Kelly asks: What do we legally have to say? Just read guidelines and act section 45/46 and I’m reading we only need to say monitum and a couple the legal vow. I read/was trained that we have to introduce ourselves as the celebrant with the lucky job of marrying the shit outta the couple before us…but do we actually have to? I’m looking at making my intro less formal and hoping I’ve read it right.
As anyone who’s reading this will be aware, the rollout of the Victorian BDM’s new online registration system, Registry Information Online (aka RIO) has been less than smooth. As I write this I’m locked in a text conversation with our very own Josh; he’s the techiest person I know and even he’s confused. Things that work one day don’t seem to work the next; you ring the helpdesk and get a “solution” that is really just them fiddling around until it suddenly works for no good reason, etc etc etc.
Let’s face it, the new BDM online registration system implementation has not had the smoothest roll-out in the history of tech roll-outs. It’s certainly not a particularly intuitive, user-friendly system, and I’m disappointed at the number of issues with it. However I also know BDM are working really hard to rectify the issues as soon as possible.
The recent post on sighting ID included some powerful language from the Attorney-General’s office:The Guidelines on the Marriage Act 1961 for authorised celebrants is issued to assist celebrants to comply with the Marriage Act and Regulations. Ultimately it is up to the celebrant to comply with all of the requirements of the Act. I appreciate that some of the language used in the Guidelines is of a directive nature, rather than of best practice nature.Commonwealth Attorney-General’s Marriage Celebrants Section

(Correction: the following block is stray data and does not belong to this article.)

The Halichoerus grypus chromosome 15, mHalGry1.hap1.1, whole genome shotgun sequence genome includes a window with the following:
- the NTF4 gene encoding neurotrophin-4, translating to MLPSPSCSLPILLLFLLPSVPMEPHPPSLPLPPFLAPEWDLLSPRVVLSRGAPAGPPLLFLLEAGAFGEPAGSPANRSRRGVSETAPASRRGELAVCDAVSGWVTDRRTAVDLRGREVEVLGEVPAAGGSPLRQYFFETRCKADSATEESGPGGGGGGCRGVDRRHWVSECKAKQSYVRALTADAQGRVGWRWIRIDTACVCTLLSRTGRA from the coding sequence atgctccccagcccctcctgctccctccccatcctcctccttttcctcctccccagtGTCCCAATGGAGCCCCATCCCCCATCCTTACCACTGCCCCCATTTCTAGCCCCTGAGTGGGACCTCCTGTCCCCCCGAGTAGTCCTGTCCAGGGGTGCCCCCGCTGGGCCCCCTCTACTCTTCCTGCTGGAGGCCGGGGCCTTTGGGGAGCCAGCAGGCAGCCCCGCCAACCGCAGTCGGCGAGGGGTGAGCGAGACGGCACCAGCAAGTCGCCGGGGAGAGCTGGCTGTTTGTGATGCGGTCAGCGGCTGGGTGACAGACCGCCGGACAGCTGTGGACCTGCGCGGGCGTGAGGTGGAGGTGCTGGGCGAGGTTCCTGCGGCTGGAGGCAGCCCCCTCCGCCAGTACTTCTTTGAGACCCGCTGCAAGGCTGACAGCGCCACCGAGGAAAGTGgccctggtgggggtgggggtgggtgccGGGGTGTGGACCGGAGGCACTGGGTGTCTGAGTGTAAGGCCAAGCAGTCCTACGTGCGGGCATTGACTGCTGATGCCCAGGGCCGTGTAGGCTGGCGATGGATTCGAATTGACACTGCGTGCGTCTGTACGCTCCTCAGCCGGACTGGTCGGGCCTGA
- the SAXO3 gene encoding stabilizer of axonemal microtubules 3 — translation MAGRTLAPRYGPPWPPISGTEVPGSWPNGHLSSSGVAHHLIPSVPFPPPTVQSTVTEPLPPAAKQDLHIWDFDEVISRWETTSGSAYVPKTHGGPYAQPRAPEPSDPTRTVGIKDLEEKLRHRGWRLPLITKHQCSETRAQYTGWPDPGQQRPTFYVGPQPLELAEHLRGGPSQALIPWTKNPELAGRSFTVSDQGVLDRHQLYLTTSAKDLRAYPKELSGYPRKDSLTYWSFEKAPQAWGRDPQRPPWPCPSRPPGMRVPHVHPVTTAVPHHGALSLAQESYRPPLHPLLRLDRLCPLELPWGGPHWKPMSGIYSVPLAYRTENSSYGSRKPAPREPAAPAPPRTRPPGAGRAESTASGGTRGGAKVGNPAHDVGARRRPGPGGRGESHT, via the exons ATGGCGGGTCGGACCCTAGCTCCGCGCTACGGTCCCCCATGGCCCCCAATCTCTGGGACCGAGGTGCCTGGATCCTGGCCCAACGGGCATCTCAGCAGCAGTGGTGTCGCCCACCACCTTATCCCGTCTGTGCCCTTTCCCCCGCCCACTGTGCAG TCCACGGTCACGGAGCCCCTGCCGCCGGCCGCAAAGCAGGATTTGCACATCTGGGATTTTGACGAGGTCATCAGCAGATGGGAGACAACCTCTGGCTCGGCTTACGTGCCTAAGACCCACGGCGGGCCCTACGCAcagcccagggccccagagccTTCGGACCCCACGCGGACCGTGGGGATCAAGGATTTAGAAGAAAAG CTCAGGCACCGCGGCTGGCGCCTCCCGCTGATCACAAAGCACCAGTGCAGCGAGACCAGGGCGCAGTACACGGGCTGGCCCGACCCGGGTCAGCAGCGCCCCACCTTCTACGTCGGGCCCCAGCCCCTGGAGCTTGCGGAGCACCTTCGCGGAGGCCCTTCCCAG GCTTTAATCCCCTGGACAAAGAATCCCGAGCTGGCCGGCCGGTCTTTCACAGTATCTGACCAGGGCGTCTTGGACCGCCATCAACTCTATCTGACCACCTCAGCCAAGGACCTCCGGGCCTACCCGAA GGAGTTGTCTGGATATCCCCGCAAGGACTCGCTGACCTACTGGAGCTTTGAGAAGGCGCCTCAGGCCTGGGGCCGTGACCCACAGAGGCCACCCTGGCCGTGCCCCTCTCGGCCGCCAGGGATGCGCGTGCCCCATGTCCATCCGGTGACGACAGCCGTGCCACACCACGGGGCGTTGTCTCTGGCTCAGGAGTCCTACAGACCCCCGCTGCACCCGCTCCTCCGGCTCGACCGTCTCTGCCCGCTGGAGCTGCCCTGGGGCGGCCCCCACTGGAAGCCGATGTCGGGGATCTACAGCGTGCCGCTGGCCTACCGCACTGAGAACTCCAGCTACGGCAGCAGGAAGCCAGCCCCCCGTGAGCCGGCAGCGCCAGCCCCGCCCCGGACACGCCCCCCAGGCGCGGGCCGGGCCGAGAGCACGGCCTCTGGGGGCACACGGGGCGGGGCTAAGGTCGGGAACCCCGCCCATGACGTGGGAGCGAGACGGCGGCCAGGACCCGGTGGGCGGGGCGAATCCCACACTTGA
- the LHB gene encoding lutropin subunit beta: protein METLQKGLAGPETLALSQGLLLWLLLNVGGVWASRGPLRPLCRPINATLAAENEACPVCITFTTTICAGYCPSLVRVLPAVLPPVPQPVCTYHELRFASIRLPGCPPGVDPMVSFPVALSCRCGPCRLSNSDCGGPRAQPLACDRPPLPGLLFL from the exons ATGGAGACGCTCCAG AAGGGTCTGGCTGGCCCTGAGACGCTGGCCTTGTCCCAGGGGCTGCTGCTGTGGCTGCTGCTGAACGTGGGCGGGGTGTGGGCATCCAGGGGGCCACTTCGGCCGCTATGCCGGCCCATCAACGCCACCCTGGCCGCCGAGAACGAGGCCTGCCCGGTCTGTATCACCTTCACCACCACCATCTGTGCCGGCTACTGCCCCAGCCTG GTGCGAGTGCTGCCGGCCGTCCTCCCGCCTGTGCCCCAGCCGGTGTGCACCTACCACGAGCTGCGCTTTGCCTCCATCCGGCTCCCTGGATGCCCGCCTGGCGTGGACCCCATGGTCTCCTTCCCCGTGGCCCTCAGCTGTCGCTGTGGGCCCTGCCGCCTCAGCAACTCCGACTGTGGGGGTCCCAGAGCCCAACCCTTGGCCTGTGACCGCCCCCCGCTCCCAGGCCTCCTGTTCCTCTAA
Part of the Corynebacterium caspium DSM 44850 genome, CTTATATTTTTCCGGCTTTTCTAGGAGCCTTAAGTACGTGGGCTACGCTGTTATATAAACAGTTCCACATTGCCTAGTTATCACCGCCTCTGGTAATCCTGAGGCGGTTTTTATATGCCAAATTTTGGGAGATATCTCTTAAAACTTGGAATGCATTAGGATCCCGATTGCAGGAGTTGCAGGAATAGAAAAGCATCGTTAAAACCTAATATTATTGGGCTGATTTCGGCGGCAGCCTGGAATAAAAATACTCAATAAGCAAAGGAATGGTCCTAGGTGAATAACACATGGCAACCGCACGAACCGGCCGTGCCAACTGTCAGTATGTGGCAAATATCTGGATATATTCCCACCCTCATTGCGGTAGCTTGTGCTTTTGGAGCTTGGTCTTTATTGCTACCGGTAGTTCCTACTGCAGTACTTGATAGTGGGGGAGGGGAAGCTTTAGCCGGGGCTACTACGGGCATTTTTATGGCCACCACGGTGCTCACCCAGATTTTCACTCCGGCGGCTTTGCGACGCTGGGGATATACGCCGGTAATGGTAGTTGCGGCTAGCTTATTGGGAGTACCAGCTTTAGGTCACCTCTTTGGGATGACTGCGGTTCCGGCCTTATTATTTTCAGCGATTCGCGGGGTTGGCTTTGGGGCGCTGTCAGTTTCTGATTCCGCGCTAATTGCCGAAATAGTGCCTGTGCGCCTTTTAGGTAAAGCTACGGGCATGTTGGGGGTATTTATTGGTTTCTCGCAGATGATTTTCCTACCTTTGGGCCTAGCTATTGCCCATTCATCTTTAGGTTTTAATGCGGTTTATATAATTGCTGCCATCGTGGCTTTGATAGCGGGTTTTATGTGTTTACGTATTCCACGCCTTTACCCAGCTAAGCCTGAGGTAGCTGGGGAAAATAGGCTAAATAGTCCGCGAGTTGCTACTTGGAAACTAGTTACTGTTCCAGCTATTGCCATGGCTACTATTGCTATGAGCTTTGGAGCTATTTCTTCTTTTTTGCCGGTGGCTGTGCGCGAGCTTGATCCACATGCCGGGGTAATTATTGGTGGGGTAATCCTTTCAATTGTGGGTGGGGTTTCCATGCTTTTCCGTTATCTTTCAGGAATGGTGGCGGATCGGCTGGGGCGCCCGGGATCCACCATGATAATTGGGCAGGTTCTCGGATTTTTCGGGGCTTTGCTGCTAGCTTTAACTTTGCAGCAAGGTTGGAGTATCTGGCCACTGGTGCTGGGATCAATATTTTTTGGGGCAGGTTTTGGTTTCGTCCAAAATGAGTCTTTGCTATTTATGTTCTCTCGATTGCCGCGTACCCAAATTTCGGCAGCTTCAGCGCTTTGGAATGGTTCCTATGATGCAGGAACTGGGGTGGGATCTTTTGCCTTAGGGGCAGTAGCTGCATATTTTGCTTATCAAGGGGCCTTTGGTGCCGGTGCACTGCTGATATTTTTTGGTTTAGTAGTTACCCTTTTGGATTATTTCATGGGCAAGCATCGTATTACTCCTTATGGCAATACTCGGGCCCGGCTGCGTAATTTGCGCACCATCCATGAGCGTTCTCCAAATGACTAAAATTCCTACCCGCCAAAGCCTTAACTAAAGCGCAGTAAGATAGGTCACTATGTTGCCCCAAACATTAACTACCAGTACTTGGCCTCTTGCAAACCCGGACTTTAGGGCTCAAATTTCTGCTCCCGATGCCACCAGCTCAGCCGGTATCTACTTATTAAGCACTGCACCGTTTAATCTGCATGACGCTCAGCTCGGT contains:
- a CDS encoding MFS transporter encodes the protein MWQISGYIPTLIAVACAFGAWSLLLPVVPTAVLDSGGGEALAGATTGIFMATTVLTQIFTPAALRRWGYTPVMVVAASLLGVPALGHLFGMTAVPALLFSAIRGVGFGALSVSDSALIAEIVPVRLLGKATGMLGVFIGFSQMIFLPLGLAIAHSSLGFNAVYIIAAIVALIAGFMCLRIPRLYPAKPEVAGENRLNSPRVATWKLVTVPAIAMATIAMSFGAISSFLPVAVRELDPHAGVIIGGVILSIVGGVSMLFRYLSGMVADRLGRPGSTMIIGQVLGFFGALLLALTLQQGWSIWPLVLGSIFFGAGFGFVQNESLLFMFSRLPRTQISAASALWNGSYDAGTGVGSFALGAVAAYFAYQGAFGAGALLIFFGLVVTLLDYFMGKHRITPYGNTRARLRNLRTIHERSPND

The Unofficial Guidelines on the ‘Guidelines on the Marriage Act 1961 for Marriage Celebrants’ for Marriage Celebrants
Deb writes in asking “I appear to get myself into hot water time and time again, by saying that the Guidelines are just that GUIDELINES, and the act and the regs are the actual LAW. Am I right?”
Old marketing would put the right message in the right place so the right people would find it. The celebrant would advertise in the wedding magazine because people having weddings bought wedding magazines. The tools were at the tool shop so people who needed tools would know where to buy them. The cheap services were advertised where cheap people shopped, and expensive services were advertised where people with too much money shopped…
Liene over at Think Splendid has published a super insightful blog post about how she prices herself for her speaking gigs.
I wonder if we as celebrants have considered not only our costs of doing business expenses, living wage, the average celebrant fee, the market’s response to fees, and everything else we can talk about when it comes to pricing yourself, but have we considered this important point.
Self-employed creatives can talk about price and fee until the end of time. I’ve had celebrants privately, publicly, to my face, and behind my back, make all of the comments about why I charge too much, or not enough, and how that’s a problem, or an opportunity.
Most of you probably didn’t pay too much attention to the fact sheet that was released on Friday 6 July 2018, in the email advising the new Guidelines were out. I certainly didn’t until someone brought an apparent typographical error to my attention. You can have a read of it here:
I’ll never forget my very first wedding expo, where I arrived to the convention centre so green that I didn’t realise there was an expectation that I would design a booth. So we painted a board with blackboard paint and brought it to the expo, along with the required chalk, and with minutes to go until the expo doors opened I had to think of something to write.
A detailed guide on the best portable PA speaker system for marriage celebrants at weddings in Australia. Don’t get a MiPro or Chaiyo!
The Celebrant Institute, this website, exists for celebrants who struggle with their competence. It’s ok, you’re not alone in thinking “maybe I could do better.” Marriage celebrancy is my full time job, it’s all I do, and more often than not I question how competent I am at running a business, providing for my family, performing marriage ceremonies. My encouragement to you today is that it’s ok, this is human, our brains hate us.